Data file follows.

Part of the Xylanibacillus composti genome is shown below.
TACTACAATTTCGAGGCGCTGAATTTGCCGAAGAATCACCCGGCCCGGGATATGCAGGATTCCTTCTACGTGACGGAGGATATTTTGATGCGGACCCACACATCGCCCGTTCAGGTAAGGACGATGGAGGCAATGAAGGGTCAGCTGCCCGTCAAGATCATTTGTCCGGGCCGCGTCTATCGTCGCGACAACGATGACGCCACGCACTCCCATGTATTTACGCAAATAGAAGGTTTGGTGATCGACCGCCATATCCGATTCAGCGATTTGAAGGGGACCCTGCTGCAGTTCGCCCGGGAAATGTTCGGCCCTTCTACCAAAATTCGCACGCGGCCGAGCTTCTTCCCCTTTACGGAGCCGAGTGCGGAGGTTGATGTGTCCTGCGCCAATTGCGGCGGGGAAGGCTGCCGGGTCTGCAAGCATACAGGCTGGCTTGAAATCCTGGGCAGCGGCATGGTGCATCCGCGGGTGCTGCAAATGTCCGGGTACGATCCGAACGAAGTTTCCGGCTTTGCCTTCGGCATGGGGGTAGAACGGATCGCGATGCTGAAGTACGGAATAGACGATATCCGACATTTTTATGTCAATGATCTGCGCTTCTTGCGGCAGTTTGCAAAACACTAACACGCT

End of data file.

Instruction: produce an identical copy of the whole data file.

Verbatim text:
Part of the Xylanibacillus composti genome is shown below.
TACTACAATTTCGAGGCGCTGAATTTGCCGAAGAATCACCCGGCCCGGGATATGCAGGATTCCTTCTACGTGACGGAGGATATTTTGATGCGGACCCACACATCGCCCGTTCAGGTAAGGACGATGGAGGCAATGAAGGGTCAGCTGCCCGTCAAGATCATTTGTCCGGGCCGCGTCTATCGTCGCGACAACGATGACGCCACGCACTCCCATGTATTTACGCAAATAGAAGGTTTGGTGATCGACCGCCATATCCGATTCAGCGATTTGAAGGGGACCCTGCTGCAGTTCGCCCGGGAAATGTTCGGCCCTTCTACCAAAATTCGCACGCGGCCGAGCTTCTTCCCCTTTACGGAGCCGAGTGCGGAGGTTGATGTGTCCTGCGCCAATTGCGGCGGGGAAGGCTGCCGGGTCTGCAAGCATACAGGCTGGCTTGAAATCCTGGGCAGCGGCATGGTGCATCCGCGGGTGCTGCAAATGTCCGGGTACGATCCGAACGAAGTTTCCGGCTTTGCCTTCGGCATGGGGGTAGAACGGATCGCGATGCTGAAGTACGGAATAGACGATATCCGACATTTTTATGTCAATGATCTGCGCTTCTTGCGGCAGTTTGCAAAACACTAACACGCT